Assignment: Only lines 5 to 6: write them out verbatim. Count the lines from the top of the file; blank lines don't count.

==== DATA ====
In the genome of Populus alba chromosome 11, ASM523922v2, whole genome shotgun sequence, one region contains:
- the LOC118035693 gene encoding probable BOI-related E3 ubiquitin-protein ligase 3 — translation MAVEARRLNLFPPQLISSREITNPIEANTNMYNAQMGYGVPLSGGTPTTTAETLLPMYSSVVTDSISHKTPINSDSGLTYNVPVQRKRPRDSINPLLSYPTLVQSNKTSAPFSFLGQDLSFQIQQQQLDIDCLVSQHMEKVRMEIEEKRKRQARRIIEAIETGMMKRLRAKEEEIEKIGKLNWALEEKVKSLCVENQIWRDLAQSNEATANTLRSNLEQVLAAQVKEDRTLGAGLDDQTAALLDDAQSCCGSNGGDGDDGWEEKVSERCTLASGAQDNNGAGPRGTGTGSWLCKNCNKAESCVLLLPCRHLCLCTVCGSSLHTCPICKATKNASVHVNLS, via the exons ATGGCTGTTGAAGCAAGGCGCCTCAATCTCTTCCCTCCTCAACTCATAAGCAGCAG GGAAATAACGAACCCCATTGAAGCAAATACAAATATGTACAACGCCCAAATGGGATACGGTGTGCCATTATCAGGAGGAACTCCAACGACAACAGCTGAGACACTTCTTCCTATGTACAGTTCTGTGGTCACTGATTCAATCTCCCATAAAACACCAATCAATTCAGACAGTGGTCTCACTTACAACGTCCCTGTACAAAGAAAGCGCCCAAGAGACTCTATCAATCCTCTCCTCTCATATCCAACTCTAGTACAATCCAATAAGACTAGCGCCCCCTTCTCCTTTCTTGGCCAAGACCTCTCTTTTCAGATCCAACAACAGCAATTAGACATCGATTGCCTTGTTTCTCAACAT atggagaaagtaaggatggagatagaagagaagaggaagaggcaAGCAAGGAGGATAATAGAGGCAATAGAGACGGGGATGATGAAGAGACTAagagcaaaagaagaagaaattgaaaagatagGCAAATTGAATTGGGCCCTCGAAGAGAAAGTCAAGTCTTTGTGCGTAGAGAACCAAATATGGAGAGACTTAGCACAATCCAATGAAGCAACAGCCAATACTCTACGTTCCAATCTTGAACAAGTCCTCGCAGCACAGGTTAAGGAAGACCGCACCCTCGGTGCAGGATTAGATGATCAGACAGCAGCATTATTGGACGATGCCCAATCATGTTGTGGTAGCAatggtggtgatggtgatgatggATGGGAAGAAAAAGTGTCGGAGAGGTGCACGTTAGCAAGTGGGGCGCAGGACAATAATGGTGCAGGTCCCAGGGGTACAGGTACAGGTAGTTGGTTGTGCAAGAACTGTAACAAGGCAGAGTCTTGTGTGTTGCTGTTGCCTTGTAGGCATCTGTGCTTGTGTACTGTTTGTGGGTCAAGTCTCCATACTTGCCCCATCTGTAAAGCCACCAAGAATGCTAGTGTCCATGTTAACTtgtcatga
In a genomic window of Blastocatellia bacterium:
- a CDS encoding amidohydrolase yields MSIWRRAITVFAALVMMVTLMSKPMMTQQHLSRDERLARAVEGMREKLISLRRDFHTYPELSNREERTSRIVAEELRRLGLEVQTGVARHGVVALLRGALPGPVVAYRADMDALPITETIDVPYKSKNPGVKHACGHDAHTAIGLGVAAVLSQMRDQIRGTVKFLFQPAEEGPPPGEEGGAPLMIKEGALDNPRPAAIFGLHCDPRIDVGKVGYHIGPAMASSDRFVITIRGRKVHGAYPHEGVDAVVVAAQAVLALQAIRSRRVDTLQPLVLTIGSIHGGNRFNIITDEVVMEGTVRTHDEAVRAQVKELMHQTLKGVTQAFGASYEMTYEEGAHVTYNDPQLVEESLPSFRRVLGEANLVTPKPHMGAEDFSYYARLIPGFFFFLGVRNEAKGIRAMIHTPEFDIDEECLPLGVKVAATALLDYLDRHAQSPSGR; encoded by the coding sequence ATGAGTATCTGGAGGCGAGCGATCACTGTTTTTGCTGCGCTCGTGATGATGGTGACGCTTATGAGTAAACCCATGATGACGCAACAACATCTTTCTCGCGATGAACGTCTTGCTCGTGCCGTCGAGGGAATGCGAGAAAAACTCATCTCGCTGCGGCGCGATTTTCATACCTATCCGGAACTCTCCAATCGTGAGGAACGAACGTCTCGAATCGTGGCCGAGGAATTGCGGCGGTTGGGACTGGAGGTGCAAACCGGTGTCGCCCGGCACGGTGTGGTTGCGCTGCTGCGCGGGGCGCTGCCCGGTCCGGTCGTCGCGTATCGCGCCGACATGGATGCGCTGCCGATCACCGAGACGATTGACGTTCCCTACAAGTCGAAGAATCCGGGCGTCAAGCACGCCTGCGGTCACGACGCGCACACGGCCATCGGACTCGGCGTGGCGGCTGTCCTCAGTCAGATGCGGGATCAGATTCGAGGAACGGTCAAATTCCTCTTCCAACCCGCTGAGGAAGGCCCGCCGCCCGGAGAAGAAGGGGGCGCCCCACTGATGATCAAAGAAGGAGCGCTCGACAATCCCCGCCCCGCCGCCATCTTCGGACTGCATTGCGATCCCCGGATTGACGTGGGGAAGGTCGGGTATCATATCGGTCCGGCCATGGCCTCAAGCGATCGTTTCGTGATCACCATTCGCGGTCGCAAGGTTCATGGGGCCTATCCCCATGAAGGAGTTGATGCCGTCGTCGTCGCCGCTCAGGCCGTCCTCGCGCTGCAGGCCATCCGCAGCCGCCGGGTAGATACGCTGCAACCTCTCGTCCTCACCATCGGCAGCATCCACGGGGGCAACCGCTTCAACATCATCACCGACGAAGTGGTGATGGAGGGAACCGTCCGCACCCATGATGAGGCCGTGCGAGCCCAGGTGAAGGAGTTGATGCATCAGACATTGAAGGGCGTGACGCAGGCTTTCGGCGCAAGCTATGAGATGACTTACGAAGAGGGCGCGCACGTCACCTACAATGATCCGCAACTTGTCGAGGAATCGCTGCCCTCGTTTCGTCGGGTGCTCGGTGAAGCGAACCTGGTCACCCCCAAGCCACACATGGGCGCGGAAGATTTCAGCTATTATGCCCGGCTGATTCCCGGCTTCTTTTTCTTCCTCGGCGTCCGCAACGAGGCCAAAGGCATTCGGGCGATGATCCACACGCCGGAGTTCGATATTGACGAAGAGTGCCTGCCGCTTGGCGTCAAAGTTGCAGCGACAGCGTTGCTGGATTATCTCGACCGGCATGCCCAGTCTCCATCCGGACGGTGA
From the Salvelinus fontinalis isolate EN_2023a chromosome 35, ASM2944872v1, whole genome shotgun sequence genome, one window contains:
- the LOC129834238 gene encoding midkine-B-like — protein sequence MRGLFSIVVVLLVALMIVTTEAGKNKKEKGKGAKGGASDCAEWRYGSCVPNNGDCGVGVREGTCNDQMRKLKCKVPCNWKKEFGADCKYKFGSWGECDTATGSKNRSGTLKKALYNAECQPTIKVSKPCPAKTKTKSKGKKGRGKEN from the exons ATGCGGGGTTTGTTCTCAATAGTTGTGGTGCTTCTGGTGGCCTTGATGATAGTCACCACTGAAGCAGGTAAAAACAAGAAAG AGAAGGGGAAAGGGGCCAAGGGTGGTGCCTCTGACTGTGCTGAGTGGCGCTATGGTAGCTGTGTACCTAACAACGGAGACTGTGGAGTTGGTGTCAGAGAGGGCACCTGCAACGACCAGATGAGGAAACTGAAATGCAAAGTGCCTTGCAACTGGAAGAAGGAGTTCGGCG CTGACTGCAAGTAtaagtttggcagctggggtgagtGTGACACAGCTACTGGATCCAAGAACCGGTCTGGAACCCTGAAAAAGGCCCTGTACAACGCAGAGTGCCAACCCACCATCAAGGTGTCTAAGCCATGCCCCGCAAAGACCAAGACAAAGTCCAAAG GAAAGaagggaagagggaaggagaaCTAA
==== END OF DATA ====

From the Salvelinus fontinalis isolate EN_2023a chromosome 35, ASM2944872v1, whole genome shotgun sequence genome, one window contains:
- the LOC129834238 gene encoding midkine-B-like — protein sequence MRGLFSIVVVLLVALMIVTTEAGKNKKEKGKGAKGGASDCAEWRYGSCVPNNGDCGVGVREGTCNDQMRKLKCKVPCNWKKEFGADCKYKFGSWGECDTATGSKNRSGTLKKALYNAECQPTIKVSKPCPAKTKTKSKGKKGRGKEN from the exons ATGCGGGGTTTGTTCTCAATAGTTGTGGTGCTTCTGGTGGCCTTGATGATAGTCACCACTGAAGCAGGTAAAAACAAGAAAG AGAAGGGGAAAGGGGCCAAGGGTGGTGCCTCTGACTGTGCTGAGTGGCGCTATGGTAGCTGTGTACCTAACAACGGAGACTGTGGAGTTGGTGTCAGAGAGGGCACCTGCAACGACCAGATGAGGAAACTGAAATGCAAAGTGCCTTGCAACTGGAAGAAGGAGTTCGGCG CTGACTGCAAGTAtaagtttggcagctggggtgagtGTGACACAGCTACTGGATCCAAGAACCGGTCTGGAACCCTGAAAAAGGCCCTGTACAACGCAGAGTGCCAACCCACCATCAAGGTGTCTAAGCCATGCCCCGCAAAGACCAAGACAAAGTCCAAAG GAAAGaagggaagagggaaggagaaCTAA